California Senate Passes "Microstamping" Gun Bill

The bill passed the California Senate 22-18

The California Senate on Thursday passed a bill that would require the "microstamping" of semi-automatic handguns -- giving cartridges fired from those guns a unique imprint, which according to gun control advocates, would help police solve crimes. . . .

But the California NRA Members' Councils says the microstamping would create false evidence trails.

"Micro-stamped cartridge cases fired and abandoned at government agencies facilities or private shooting ranges could be gathered and used to 'seed' crime scenes with the with 'evidence,' implicating law enforcement officers and citizens" in crimes they had nothing to do with, the group said in an analysis on its website.

The gun-rights group also said microstamped cartridges could not be recycled because they might implicate secondary users of reloaded cartridges. "Millions of pounds of metals will be turned into scrap and require expense disposal requirements imposed so it will not enter landfills."

And without the ability to sell and recycle used (microstamped) cartridge cases, the cost of firearms training will increase for government agencies, the gun rights group added.

Second Amendment supporters also note that microstamps can be easily defeated by replacing parts of the handgun that have been stamped; polishing the microstamp with abrasives or modifying the stamp; and in some cases, the stamped markings may be filled in with residue produced by normal firing of the gun.

Paul Helmke, the new president of the Brady Campaign to Prevent Gun Violence, applauded the California State Senate for "embracing this innovative technology," and he said he hopes Gov. Arnold Schwarzenegger "will listen to a fellow Republican and sign this bill once it passes." . . . .

Another story reports that:

But Fotis, a retired, career police officer, calls the idea of "micro-stamping" shell casings "vaguely described and untested technology."

"This idea won't reduce crime on the streets," Fotis said. "LEAA stands with California sheriffs and other law enforcement leaders who have voiced their clear and strong opposition to AB 352."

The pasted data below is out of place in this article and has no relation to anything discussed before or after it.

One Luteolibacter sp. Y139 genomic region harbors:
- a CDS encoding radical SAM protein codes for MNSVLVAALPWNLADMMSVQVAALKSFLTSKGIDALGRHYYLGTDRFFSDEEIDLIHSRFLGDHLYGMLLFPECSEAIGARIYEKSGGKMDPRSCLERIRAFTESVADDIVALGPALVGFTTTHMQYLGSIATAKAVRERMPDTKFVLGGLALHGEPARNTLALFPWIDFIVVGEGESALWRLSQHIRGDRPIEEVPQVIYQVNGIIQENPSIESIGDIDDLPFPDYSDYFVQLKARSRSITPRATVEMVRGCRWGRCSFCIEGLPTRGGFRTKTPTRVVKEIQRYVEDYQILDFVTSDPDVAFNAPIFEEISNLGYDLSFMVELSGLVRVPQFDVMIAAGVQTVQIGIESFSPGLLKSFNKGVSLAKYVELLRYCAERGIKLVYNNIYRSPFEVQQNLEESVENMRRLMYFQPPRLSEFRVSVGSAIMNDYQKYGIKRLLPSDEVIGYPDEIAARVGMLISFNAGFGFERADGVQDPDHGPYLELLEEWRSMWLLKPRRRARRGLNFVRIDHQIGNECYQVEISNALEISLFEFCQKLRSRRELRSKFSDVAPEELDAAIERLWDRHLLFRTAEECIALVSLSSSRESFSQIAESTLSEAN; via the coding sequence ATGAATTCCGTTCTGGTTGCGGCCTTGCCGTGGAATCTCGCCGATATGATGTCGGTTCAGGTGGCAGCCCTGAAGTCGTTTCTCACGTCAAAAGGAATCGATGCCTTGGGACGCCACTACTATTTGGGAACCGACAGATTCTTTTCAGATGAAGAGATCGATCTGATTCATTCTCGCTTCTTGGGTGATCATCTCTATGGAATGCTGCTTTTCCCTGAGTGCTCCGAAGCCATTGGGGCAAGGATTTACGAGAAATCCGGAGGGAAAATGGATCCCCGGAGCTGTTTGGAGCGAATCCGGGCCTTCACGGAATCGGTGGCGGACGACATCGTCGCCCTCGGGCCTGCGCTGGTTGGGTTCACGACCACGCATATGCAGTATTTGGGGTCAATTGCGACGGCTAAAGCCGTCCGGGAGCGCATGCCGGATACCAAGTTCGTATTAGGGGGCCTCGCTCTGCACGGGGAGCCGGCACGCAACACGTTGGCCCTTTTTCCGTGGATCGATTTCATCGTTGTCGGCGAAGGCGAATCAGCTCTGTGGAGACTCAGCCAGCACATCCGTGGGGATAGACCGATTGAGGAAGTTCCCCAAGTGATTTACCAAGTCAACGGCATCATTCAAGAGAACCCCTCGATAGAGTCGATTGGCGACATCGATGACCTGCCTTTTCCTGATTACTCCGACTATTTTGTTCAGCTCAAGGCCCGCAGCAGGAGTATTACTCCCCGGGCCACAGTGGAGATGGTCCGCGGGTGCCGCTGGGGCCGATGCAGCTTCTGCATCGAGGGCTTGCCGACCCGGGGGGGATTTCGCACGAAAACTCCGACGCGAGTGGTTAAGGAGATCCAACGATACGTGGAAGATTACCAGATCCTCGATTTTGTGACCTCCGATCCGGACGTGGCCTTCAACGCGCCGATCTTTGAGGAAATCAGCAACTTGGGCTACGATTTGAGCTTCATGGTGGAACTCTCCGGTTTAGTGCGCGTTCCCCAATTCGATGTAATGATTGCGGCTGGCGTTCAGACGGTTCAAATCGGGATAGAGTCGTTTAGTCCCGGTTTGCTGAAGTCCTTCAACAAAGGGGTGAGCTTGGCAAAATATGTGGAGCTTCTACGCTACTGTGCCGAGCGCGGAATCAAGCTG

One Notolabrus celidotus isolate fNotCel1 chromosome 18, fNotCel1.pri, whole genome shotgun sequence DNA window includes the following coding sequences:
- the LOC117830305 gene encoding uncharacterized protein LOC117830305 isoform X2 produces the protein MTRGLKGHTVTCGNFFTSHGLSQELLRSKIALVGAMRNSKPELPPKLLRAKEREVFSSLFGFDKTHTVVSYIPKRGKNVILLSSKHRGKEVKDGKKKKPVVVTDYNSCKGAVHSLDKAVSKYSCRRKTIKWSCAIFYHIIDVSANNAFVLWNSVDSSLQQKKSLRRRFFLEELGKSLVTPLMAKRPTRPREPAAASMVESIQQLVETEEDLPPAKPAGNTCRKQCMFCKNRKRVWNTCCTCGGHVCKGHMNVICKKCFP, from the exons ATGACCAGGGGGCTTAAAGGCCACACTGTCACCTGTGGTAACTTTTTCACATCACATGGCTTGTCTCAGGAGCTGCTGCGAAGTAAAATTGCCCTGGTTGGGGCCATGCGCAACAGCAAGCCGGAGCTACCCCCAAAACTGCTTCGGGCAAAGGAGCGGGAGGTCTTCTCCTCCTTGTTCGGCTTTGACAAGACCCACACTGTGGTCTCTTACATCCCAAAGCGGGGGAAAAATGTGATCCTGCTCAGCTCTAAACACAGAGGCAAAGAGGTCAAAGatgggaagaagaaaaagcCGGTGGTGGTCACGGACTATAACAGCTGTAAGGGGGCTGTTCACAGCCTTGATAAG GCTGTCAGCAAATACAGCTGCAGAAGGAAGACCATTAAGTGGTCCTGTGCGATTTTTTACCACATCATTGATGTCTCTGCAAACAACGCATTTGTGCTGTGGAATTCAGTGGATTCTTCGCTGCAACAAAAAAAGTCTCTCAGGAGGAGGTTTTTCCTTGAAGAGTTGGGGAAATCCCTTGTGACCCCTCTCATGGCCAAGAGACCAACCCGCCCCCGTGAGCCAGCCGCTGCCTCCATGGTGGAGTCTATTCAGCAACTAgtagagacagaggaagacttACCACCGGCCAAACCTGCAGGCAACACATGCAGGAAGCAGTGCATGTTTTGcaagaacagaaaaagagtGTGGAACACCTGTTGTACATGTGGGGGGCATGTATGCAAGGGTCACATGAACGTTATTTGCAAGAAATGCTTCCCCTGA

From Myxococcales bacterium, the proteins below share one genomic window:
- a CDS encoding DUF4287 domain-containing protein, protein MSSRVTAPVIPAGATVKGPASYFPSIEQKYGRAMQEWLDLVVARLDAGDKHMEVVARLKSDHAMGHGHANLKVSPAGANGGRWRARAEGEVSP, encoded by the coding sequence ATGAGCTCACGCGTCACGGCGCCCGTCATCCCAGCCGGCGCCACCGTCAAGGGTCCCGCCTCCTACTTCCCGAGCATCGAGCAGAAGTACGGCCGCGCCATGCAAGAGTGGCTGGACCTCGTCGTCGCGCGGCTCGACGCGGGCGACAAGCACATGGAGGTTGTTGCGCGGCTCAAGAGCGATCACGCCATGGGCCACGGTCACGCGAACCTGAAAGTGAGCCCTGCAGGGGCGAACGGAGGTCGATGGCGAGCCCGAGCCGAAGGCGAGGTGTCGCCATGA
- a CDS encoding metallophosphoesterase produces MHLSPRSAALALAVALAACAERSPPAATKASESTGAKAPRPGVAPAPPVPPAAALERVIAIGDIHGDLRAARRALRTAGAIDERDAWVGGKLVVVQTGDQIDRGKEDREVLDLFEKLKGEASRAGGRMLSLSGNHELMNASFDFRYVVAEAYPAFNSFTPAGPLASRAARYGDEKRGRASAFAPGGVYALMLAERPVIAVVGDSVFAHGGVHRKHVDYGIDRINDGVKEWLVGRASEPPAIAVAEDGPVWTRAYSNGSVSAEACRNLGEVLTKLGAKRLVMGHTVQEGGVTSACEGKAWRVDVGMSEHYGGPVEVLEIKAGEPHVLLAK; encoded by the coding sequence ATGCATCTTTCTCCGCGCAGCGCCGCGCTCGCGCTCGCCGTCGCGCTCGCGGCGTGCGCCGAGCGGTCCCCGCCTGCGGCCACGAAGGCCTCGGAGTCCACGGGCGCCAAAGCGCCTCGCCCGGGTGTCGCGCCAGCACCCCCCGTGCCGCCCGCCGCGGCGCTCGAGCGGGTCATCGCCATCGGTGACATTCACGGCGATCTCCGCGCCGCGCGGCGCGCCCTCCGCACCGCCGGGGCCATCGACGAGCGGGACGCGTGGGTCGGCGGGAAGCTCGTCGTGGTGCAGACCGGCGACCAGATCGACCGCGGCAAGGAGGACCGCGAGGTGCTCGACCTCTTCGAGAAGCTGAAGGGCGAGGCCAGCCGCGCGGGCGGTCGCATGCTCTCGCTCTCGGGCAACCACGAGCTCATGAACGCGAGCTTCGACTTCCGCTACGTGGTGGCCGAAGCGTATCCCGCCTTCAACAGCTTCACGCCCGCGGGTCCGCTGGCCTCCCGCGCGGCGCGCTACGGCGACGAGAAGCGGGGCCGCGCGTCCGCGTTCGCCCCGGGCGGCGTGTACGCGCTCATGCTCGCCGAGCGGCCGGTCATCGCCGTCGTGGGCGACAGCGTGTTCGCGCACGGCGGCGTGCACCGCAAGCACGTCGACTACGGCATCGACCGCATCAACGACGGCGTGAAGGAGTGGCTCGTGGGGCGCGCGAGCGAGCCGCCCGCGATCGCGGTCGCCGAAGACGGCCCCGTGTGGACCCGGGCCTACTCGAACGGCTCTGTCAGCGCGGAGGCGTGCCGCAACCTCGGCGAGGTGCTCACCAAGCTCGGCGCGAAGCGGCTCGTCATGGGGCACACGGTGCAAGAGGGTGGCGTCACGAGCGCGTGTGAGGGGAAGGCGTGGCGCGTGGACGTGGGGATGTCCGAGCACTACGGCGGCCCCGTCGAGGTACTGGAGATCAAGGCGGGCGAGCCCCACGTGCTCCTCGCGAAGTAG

Anthony Craver, sheriff-coroner of Mendocino County, Calif., was more direct in his assessment of whether or not the bill would "help police," as Dix claimed.

"With millions upon millions of existing handguns owned in California," Craver said, "the probability of this bill having any positive effect on public safety is absurd."

Orange County, Calif., Sheriff-Coroner Michael Carona agreed.

"I cannot see any benefit," Carona said, "other than the simple act of symbolism in the passage of AB 352."

Technology to "micro-stamp" shell casings in a semiautomatic pistol as they are chambered or fired is not commercially available. Firearms experts argue that normal wear and tear within even a seldom-fired gun would interfere with such technology. They warn that the part or parts used to "micro-stamp" the casing would also be subject to tampering or easy removal.

In a joint letter, Modoc County, Calif., Sheriff Bruce Mix and District Attorney Jordan Funk wrote that the proposal would "unnecessarily complicate and hinder proven crime-solving strategies."

Fotis notes that those "proven crime-solving strategies" require something the California legislature cannot afford to squander: funding.

"California is in the midst of a severe money shortage for fighting crime," Fotis wrote.

"Rather than pursuing AB 352, which is costly, unproven, unnecessary-and would ultimately be shown to be ineffective in stopping crime-law enforcement would rather see the money and legislative effort spent on increasing prison space and helping cops on the street break the back of gangs!" Fotis added.

Fotis concludes that the bill "cannot be expected to provide any measurable impact on major crimes like murder." . . . .


Blogger saturdaynightspecial said...

Whenever the government establishes an objective and pursues it, the opposite usually occurrs; and the result is bad too.

8/26/2006 11:39 PM  
Anonymous Anonymous said...

It's comforting to know that the California legislature derives such critical policies, regarding 2nd Amendment issues, from such authoritative sources as Sylvester Stallone's "Judge Dredd" movie.

Seriously...this idiotic legislation is a carbon copy of a segment of that movie...except that the sci-fi gun Dredd uses stamps each bullet with the DNA of the person firing it.

All hail the "Judge Dredd Firearms Accountability Act"


8/28/2006 9:39 AM  
Anonymous Anonymous said...

It's people control, not gun control. The powers behind these laws know full well that crime will not be affected.. they are not trying to control the criminals, and most everyone with a clue knows this.

It's a battle for our nation and our way of life.. but it's a battle being fought out on the public stage via verbal proxies..


8/29/2006 10:19 AM  
Blogger saturdaynightspecial said...

And, it's because too many from the gun-ban crowd watches CSI, Bones and maybe some Law and Order.

8/31/2006 3:08 PM  

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